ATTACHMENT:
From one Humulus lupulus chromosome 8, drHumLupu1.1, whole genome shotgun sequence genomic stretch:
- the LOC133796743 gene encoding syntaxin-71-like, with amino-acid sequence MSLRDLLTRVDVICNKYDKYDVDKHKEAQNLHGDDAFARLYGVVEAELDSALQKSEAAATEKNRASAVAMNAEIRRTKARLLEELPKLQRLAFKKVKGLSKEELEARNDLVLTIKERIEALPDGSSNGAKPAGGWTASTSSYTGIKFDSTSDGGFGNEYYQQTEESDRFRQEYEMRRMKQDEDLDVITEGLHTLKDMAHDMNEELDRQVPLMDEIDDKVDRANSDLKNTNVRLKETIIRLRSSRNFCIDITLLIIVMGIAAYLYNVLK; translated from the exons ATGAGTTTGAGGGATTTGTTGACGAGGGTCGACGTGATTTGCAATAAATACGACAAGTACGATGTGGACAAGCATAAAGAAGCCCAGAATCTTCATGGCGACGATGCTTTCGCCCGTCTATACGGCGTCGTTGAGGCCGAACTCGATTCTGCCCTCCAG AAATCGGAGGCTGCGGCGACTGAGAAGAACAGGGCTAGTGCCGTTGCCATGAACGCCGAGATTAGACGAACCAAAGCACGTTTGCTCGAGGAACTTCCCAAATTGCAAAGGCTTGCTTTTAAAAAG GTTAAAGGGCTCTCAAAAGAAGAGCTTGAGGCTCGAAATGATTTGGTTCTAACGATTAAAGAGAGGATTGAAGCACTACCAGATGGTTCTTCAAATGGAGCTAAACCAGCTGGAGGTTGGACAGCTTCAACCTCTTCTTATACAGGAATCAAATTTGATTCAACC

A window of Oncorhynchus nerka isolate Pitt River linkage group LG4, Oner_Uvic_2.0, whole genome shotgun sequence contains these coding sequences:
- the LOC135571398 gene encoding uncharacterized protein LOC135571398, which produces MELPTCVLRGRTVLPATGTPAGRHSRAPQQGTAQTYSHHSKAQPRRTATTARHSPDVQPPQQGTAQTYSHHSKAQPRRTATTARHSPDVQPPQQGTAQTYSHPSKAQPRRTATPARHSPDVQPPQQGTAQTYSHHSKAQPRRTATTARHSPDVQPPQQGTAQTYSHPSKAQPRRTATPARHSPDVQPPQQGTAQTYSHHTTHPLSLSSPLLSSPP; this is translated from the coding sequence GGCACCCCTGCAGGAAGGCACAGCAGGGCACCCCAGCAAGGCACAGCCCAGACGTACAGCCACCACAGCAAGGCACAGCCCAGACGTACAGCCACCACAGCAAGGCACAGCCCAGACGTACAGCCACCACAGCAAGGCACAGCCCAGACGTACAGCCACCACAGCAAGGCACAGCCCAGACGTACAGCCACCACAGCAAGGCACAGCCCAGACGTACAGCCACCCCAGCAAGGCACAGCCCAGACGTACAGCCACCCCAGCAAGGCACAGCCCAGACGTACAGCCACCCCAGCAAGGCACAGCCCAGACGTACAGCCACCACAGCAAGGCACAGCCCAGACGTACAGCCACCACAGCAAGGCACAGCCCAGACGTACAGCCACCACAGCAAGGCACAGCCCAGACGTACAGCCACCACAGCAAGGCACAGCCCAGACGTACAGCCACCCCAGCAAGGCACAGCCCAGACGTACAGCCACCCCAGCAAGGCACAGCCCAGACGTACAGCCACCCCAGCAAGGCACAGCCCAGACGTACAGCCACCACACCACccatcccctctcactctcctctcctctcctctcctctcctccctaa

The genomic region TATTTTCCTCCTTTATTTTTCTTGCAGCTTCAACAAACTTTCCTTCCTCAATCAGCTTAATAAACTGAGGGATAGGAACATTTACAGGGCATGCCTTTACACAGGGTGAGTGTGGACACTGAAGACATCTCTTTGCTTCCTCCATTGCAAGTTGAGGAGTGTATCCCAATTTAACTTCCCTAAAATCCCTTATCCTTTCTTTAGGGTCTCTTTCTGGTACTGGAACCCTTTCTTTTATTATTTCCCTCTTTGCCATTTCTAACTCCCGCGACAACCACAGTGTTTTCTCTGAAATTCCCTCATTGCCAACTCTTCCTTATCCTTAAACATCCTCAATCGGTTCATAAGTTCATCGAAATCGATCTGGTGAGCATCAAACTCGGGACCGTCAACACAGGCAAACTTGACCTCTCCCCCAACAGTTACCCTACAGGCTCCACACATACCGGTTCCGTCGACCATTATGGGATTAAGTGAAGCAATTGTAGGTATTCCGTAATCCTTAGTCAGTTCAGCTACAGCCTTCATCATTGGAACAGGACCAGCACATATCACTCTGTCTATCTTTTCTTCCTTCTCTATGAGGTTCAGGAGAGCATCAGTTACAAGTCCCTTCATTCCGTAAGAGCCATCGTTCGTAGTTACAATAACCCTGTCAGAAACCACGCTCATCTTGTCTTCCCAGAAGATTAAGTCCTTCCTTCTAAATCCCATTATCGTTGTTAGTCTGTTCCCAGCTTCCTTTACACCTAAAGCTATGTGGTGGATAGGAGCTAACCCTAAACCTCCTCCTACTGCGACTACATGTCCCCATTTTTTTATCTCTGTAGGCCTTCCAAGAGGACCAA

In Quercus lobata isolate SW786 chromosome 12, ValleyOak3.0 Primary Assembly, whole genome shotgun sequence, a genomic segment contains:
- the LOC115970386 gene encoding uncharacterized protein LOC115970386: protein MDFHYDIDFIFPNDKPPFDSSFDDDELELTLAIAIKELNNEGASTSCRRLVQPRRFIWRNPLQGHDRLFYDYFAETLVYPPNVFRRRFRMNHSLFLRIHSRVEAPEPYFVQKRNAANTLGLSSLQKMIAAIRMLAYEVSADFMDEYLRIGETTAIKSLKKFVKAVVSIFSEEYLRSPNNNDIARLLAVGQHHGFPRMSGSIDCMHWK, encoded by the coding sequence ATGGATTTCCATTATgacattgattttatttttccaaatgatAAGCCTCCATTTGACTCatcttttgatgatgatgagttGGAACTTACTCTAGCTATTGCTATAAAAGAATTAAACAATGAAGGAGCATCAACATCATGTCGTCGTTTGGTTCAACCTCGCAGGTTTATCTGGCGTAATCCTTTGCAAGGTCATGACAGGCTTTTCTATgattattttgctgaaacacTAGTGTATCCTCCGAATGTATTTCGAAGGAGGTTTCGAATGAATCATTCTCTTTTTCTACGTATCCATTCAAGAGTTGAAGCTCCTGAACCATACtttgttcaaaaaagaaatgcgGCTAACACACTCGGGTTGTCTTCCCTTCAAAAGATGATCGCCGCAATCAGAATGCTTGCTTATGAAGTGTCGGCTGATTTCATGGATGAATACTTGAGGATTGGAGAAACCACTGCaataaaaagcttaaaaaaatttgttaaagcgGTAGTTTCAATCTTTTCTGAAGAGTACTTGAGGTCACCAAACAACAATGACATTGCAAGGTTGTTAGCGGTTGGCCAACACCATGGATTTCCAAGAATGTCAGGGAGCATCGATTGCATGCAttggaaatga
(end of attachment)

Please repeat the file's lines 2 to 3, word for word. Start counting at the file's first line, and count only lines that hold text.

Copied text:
- the LOC133796743 gene encoding syntaxin-71-like, with amino-acid sequence MSLRDLLTRVDVICNKYDKYDVDKHKEAQNLHGDDAFARLYGVVEAELDSALQKSEAAATEKNRASAVAMNAEIRRTKARLLEELPKLQRLAFKKVKGLSKEELEARNDLVLTIKERIEALPDGSSNGAKPAGGWTASTSSYTGIKFDSTSDGGFGNEYYQQTEESDRFRQEYEMRRMKQDEDLDVITEGLHTLKDMAHDMNEELDRQVPLMDEIDDKVDRANSDLKNTNVRLKETIIRLRSSRNFCIDITLLIIVMGIAAYLYNVLK; translated from the exons ATGAGTTTGAGGGATTTGTTGACGAGGGTCGACGTGATTTGCAATAAATACGACAAGTACGATGTGGACAAGCATAAAGAAGCCCAGAATCTTCATGGCGACGATGCTTTCGCCCGTCTATACGGCGTCGTTGAGGCCGAACTCGATTCTGCCCTCCAG AAATCGGAGGCTGCGGCGACTGAGAAGAACAGGGCTAGTGCCGTTGCCATGAACGCCGAGATTAGACGAACCAAAGCACGTTTGCTCGAGGAACTTCCCAAATTGCAAAGGCTTGCTTTTAAAAAG GTTAAAGGGCTCTCAAAAGAAGAGCTTGAGGCTCGAAATGATTTGGTTCTAACGATTAAAGAGAGGATTGAAGCACTACCAGATGGTTCTTCAAATGGAGCTAAACCAGCTGGAGGTTGGACAGCTTCAACCTCTTCTTATACAGGAATCAAATTTGATTCAACC

A window of Oncorhynchus nerka isolate Pitt River linkage group LG4, Oner_Uvic_2.0, whole genome shotgun sequence contains these coding sequences: